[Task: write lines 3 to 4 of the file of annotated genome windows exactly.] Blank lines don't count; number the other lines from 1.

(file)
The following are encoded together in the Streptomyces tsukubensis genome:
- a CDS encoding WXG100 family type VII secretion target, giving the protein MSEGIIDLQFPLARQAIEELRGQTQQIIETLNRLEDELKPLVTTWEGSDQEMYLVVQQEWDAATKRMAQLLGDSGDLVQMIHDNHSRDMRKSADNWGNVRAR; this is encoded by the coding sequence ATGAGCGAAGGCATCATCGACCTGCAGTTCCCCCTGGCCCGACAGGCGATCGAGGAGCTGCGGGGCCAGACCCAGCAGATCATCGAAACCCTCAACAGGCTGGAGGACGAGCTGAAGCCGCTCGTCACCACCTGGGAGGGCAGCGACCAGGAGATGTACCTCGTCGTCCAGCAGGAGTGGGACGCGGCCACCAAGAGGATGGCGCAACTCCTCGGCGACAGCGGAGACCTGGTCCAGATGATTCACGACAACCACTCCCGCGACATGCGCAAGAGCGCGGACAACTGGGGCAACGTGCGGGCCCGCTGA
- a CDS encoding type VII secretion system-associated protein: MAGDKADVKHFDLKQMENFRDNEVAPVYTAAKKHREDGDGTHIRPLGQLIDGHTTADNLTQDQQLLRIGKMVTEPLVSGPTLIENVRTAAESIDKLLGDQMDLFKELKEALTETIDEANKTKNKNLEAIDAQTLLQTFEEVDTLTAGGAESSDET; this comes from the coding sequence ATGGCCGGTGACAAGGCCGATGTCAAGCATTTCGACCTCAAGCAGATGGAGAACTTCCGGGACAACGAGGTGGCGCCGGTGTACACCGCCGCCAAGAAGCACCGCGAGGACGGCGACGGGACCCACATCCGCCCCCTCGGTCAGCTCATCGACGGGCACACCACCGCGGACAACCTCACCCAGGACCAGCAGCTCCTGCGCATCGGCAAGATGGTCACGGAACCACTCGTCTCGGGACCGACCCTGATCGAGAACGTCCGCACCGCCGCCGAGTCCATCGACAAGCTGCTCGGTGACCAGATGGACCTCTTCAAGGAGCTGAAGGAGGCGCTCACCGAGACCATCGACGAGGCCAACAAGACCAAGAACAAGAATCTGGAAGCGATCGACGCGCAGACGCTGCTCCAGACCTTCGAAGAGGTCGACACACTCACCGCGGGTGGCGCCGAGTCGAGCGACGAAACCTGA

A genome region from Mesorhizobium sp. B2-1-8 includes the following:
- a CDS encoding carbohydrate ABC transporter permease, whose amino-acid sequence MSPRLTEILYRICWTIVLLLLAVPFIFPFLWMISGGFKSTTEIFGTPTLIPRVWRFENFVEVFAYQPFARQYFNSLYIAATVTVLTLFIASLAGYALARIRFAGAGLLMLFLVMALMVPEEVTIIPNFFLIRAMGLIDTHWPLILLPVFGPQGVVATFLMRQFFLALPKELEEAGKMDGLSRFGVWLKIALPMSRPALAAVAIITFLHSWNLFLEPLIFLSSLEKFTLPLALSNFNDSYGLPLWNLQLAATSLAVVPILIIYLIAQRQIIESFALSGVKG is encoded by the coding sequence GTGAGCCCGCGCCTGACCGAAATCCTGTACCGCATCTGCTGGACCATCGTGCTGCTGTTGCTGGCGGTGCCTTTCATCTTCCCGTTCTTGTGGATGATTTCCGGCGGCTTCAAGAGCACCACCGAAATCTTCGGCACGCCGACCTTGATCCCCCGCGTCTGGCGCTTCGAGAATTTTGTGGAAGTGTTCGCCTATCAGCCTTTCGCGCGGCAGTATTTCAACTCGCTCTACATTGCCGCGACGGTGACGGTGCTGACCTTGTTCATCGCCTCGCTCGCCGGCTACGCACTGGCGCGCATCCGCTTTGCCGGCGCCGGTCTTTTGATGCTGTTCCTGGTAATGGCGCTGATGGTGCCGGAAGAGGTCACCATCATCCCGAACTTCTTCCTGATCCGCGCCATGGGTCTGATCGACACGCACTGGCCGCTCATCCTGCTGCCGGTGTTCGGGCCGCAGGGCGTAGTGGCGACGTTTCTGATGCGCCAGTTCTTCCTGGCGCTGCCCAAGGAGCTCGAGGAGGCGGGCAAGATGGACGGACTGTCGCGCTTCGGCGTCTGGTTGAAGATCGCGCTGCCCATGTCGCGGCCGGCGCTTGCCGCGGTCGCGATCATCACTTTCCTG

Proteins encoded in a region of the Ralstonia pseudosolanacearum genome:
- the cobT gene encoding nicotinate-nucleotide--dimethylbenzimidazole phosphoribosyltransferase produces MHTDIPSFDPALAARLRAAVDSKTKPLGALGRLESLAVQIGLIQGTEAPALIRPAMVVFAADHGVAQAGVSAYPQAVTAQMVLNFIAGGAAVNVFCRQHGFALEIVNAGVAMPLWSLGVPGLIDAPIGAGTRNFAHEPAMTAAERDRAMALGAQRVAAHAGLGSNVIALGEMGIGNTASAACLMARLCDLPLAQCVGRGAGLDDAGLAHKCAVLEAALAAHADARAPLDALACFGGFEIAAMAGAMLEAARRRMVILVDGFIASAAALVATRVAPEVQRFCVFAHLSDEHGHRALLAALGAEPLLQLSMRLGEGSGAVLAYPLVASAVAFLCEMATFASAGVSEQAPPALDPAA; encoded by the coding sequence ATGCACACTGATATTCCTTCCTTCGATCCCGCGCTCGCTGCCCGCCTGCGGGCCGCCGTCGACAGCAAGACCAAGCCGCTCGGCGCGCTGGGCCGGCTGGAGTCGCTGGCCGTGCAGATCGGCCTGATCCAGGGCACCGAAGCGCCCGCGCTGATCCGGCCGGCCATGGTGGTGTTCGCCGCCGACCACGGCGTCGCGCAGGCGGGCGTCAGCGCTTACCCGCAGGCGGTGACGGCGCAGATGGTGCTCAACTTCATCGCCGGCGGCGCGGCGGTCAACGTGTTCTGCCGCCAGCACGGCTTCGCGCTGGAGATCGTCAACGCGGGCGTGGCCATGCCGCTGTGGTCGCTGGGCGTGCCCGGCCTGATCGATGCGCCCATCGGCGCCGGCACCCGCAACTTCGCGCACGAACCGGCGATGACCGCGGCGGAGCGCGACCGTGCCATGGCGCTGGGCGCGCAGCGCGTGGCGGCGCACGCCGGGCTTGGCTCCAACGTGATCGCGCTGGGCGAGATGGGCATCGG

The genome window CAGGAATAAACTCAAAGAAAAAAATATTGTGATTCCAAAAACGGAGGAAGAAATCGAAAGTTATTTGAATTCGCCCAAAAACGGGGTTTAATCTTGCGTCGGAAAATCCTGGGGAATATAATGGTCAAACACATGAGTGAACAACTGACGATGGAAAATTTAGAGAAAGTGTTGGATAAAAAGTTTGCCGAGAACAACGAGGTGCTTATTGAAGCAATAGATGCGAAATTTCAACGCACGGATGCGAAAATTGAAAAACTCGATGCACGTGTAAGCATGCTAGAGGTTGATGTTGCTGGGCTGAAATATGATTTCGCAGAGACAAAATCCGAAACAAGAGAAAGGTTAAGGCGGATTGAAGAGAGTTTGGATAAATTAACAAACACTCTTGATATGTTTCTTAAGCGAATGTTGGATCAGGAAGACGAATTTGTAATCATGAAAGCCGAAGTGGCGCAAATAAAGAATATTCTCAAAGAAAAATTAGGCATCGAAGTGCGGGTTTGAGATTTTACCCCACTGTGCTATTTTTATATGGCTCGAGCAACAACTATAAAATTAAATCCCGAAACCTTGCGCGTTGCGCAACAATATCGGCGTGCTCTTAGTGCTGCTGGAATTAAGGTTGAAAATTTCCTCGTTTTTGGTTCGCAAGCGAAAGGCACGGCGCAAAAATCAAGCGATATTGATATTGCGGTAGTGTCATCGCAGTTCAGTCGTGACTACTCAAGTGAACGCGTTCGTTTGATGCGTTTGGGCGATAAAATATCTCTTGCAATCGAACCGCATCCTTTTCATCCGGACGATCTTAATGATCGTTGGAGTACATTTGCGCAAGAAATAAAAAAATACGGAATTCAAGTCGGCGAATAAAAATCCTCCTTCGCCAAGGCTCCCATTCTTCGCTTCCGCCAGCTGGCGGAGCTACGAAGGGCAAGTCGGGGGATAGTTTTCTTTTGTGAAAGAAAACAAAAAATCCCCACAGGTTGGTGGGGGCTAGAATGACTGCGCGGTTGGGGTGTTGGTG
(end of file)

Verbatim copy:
- a CDS encoding type VII secretion system-associated protein: MAGDKADVKHFDLKQMENFRDNEVAPVYTAAKKHREDGDGTHIRPLGQLIDGHTTADNLTQDQQLLRIGKMVTEPLVSGPTLIENVRTAAESIDKLLGDQMDLFKELKEALTETIDEANKTKNKNLEAIDAQTLLQTFEEVDTLTAGGAESSDET; this comes from the coding sequence ATGGCCGGTGACAAGGCCGATGTCAAGCATTTCGACCTCAAGCAGATGGAGAACTTCCGGGACAACGAGGTGGCGCCGGTGTACACCGCCGCCAAGAAGCACCGCGAGGACGGCGACGGGACCCACATCCGCCCCCTCGGTCAGCTCATCGACGGGCACACCACCGCGGACAACCTCACCCAGGACCAGCAGCTCCTGCGCATCGGCAAGATGGTCACGGAACCACTCGTCTCGGGACCGACCCTGATCGAGAACGTCCGCACCGCCGCCGAGTCCATCGACAAGCTGCTCGGTGACCAGATGGACCTCTTCAAGGAGCTGAAGGAGGCGCTCACCGAGACCATCGACGAGGCCAACAAGACCAAGAACAAGAATCTGGAAGCGATCGACGCGCAGACGCTGCTCCAGACCTTCGAAGAGGTCGACACACTCACCGCGGGTGGCGCCGAGTCGAGCGACGAAACCTGA

A genome region from Mesorhizobium sp. B2-1-8 includes the following: